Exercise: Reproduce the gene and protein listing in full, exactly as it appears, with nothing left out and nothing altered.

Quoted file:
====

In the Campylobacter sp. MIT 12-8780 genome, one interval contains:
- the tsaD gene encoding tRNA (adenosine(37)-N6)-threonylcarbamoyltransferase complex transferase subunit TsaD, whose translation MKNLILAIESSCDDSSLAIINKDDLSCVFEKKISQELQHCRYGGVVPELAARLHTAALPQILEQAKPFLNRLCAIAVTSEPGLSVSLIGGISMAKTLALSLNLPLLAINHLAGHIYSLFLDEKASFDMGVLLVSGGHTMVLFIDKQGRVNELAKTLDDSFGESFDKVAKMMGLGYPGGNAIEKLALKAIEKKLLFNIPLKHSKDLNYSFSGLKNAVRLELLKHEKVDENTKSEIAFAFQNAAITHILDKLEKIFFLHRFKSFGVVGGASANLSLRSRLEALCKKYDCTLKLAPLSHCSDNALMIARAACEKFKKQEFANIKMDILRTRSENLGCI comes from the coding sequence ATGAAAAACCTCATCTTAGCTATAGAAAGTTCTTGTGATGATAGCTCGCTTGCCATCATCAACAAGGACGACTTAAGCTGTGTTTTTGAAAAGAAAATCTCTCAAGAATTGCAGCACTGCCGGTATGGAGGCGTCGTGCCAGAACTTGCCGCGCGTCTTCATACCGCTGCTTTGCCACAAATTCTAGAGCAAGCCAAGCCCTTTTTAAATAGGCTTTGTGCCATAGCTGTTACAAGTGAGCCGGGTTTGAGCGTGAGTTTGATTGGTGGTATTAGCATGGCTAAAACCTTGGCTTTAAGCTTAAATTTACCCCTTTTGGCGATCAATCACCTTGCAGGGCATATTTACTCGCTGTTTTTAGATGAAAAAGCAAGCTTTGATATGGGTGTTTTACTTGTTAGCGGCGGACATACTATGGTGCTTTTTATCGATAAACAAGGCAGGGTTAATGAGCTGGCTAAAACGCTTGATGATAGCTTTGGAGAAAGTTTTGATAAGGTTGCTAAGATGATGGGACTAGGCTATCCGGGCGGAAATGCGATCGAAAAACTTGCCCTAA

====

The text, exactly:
In the Campylobacter sp. MIT 12-8780 genome, one interval contains:
- the tsaD gene encoding tRNA (adenosine(37)-N6)-threonylcarbamoyltransferase complex transferase subunit TsaD, whose translation MKNLILAIESSCDDSSLAIINKDDLSCVFEKKISQELQHCRYGGVVPELAARLHTAALPQILEQAKPFLNRLCAIAVTSEPGLSVSLIGGISMAKTLALSLNLPLLAINHLAGHIYSLFLDEKASFDMGVLLVSGGHTMVLFIDKQGRVNELAKTLDDSFGESFDKVAKMMGLGYPGGNAIEKLALKAIEKKLLFNIPLKHSKDLNYSFSGLKNAVRLELLKHEKVDENTKSEIAFAFQNAAITHILDKLEKIFFLHRFKSFGVVGGASANLSLRSRLEALCKKYDCTLKLAPLSHCSDNALMIARAACEKFKKQEFANIKMDILRTRSENLGCI comes from the coding sequence ATGAAAAACCTCATCTTAGCTATAGAAAGTTCTTGTGATGATAGCTCGCTTGCCATCATCAACAAGGACGACTTAAGCTGTGTTTTTGAAAAGAAAATCTCTCAAGAATTGCAGCACTGCCGGTATGGAGGCGTCGTGCCAGAACTTGCCGCGCGTCTTCATACCGCTGCTTTGCCACAAATTCTAGAGCAAGCCAAGCCCTTTTTAAATAGGCTTTGTGCCATAGCTGTTACAAGTGAGCCGGGTTTGAGCGTGAGTTTGATTGGTGGTATTAGCATGGCTAAAACCTTGGCTTTAAGCTTAAATTTACCCCTTTTGGCGATCAATCACCTTGCAGGGCATATTTACTCGCTGTTTTTAGATGAAAAAGCAAGCTTTGATATGGGTGTTTTACTTGTTAGCGGCGGACATACTATGGTGCTTTTTATCGATAAACAAGGCAGGGTTAATGAGCTGGCTAAAACGCTTGATGATAGCTTTGGAGAAAGTTTTGATAAGGTTGCTAAGATGATGGGACTAGGCTATCCGGGCGGAAATGCGATCGAAAAACTTGCCCTAA